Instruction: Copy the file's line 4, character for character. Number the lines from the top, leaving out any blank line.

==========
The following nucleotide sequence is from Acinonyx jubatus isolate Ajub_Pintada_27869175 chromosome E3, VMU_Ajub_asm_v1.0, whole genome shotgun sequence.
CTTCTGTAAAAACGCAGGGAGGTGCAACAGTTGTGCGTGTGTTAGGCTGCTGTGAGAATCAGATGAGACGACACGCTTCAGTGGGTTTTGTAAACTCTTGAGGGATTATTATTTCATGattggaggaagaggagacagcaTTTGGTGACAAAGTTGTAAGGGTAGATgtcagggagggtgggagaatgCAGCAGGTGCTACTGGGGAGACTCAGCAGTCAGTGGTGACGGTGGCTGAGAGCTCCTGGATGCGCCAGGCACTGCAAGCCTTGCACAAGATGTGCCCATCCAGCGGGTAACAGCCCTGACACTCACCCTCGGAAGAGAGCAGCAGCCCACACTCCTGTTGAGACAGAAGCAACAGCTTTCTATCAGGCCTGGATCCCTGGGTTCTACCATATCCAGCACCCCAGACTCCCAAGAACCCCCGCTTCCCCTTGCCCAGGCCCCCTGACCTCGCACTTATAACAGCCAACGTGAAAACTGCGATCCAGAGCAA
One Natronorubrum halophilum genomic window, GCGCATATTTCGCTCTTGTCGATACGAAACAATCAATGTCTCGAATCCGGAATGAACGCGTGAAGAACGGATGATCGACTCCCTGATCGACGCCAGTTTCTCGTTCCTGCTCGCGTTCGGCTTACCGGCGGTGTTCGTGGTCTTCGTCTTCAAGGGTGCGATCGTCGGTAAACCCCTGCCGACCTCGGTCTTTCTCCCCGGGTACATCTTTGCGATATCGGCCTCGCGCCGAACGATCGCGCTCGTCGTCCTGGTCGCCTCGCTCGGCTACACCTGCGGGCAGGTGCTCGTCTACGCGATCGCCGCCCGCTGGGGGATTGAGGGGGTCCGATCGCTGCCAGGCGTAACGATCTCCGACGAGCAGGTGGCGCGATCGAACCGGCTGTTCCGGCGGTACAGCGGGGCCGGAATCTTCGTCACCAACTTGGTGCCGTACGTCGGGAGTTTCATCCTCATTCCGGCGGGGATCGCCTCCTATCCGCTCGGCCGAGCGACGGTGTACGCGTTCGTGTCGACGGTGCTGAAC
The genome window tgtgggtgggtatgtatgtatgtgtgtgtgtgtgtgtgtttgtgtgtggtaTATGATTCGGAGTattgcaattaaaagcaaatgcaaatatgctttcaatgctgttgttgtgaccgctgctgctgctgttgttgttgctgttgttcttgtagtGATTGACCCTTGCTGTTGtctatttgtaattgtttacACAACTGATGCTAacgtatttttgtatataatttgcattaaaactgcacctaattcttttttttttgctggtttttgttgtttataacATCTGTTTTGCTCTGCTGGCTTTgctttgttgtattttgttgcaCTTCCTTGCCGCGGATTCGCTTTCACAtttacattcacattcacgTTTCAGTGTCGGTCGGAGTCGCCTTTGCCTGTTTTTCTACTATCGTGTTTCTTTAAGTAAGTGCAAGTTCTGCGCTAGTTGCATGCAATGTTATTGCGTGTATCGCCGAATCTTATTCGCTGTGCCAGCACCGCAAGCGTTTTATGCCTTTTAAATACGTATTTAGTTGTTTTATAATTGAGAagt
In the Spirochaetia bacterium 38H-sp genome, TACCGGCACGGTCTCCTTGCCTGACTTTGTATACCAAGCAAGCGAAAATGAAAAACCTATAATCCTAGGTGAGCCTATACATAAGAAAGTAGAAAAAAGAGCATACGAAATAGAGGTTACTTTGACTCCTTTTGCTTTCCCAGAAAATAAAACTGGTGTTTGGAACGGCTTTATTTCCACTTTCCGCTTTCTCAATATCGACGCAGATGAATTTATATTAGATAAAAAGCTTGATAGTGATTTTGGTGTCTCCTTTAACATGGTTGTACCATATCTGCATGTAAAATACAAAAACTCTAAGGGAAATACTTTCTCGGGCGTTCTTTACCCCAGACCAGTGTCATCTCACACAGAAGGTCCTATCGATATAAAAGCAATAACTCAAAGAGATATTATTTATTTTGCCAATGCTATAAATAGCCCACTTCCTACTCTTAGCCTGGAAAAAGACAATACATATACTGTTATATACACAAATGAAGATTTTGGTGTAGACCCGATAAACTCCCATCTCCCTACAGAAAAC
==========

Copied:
The genome window tgtgggtgggtatgtatgtatgtgtgtgtgtgtgtgtgtttgtgtgtggtaTATGATTCGGAGTattgcaattaaaagcaaatgcaaatatgctttcaatgctgttgttgtgaccgctgctgctgctgttgttgttgctgttgttcttgtagtGATTGACCCTTGCTGTTGtctatttgtaattgtttacACAACTGATGCTAacgtatttttgtatataatttgcattaaaactgcacctaattcttttttttttgctggtttttgttgtttataacATCTGTTTTGCTCTGCTGGCTTTgctttgttgtattttgttgcaCTTCCTTGCCGCGGATTCGCTTTCACAtttacattcacattcacgTTTCAGTGTCGGTCGGAGTCGCCTTTGCCTGTTTTTCTACTATCGTGTTTCTTTAAGTAAGTGCAAGTTCTGCGCTAGTTGCATGCAATGTTATTGCGTGTATCGCCGAATCTTATTCGCTGTGCCAGCACCGCAAGCGTTTTATGCCTTTTAAATACGTATTTAGTTGTTTTATAATTGAGAagt